The major problem with the Corby split is that it trashes Bedford’s links to destinations north of Kettering. Currently you may or may not have to change at Leicester, depending on whether you get a Sheffield or Nottingham train from Bedford, and whether that matches exactly where you want to get to. Under the ITT’s proposals, you will definitely need to change at Kettering, and potentially also at Leicester or somewhere else in the East Midlands. Worse still, the ITT mandates only one long-distance train to stop at Kettering per hour, so you could be in for a long wait. If ever there was a policy designed to get longer-distance journeys off the rails and onto the roads, it was surely this.

However, that one train per hour is a minimum. For northbound Bedford travellers, we need to be asking for all four of the long distance intercity services each way between London and the East Midlands every hour to be stopping at Kettering. Getting the stops doubled to two would be a good outcome (and might be all that’s needed, if carefully timetabled), but the negotiating position should be all four.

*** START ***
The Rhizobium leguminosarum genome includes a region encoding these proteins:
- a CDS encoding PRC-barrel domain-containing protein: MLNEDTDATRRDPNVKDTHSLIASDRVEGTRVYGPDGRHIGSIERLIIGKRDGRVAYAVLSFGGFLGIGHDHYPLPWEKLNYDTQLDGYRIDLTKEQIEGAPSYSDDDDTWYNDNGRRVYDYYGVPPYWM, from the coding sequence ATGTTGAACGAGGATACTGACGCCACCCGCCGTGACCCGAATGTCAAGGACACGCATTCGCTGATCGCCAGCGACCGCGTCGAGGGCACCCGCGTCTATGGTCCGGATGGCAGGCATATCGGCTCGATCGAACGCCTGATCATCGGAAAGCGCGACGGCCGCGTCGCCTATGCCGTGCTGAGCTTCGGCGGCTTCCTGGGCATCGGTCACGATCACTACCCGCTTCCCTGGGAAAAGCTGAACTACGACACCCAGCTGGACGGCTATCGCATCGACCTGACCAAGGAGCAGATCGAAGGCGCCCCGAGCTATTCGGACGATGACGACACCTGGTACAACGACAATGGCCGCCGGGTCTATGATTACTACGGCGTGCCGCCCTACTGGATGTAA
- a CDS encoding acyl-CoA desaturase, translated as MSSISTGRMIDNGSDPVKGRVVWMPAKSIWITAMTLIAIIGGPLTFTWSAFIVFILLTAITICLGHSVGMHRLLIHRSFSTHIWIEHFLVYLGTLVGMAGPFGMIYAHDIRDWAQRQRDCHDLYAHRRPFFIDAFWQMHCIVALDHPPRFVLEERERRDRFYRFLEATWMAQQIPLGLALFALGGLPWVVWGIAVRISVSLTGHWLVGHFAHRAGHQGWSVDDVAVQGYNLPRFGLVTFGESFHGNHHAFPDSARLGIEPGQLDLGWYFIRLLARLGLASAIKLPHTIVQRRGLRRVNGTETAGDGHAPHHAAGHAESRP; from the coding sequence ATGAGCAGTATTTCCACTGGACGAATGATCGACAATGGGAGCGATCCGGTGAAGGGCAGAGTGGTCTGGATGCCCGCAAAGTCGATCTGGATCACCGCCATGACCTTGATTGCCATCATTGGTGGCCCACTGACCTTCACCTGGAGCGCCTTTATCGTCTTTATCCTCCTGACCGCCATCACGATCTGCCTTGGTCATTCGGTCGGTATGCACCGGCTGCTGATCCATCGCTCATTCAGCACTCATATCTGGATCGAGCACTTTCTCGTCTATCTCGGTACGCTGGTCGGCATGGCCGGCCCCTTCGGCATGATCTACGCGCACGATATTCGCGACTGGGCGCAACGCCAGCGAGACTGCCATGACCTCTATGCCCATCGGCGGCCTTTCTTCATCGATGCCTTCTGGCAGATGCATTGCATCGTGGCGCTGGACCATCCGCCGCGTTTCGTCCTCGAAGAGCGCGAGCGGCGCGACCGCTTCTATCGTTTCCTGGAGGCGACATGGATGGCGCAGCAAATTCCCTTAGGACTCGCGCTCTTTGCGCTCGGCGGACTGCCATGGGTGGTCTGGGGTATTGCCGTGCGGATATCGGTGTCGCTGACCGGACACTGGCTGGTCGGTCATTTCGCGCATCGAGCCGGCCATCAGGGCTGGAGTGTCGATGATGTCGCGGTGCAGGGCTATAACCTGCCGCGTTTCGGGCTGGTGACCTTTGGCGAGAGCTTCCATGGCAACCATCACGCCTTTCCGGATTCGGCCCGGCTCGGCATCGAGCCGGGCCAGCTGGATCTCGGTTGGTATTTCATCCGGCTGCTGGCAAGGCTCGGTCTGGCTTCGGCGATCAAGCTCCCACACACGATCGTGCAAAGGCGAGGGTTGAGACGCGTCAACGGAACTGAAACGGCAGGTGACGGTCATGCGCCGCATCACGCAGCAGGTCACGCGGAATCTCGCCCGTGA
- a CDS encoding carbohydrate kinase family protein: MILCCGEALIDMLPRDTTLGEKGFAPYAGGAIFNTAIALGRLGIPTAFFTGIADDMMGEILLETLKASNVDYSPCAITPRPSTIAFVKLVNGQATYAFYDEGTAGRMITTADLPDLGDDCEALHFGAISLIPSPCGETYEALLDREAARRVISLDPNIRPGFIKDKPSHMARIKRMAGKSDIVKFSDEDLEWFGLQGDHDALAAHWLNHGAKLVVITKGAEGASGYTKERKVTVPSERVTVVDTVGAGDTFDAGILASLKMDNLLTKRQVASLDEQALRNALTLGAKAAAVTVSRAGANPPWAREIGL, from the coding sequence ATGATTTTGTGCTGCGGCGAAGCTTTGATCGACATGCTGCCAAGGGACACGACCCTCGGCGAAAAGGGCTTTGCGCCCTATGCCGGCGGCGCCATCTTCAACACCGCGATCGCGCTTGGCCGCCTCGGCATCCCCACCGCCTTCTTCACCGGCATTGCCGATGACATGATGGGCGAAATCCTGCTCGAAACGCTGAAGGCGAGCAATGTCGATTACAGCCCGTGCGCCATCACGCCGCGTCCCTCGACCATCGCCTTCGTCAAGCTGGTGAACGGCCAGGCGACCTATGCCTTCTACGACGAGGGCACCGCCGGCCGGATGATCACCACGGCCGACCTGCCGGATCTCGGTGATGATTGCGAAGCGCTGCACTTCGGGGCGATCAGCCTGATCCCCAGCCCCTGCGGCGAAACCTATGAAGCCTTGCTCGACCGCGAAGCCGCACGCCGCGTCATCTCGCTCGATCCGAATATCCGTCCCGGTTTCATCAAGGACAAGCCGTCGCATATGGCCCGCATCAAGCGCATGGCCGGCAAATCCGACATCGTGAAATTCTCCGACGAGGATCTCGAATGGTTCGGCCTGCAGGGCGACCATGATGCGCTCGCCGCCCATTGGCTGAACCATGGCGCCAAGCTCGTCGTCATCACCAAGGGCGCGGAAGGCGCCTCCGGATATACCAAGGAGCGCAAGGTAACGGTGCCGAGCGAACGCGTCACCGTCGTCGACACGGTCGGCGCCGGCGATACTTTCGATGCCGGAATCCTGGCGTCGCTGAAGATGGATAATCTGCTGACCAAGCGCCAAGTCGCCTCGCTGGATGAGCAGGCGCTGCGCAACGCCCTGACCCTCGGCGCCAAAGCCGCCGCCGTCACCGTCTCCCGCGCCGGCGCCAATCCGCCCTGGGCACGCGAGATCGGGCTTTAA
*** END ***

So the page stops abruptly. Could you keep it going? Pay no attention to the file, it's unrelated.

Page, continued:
3. New 125mph EMUs for Corby services
The ITT permits the new franchisee to use electric multiple units (EMUs) on the Corby services that are not newly built, but have previously worked elsewhere in the country. None of the available EMUs can run at more than 100mph, which is slower than the 125mph top speed of the Meridian trains that currently operate the service, with mostly slower acceleration to boot. However, they will be cheap for the operator to lease. So there is a major danger that the Corby services, including the reinstated peak expresses, will be a bit slower than the trains we had until May this year, and probably only a bit faster than the quicker Thameslink services.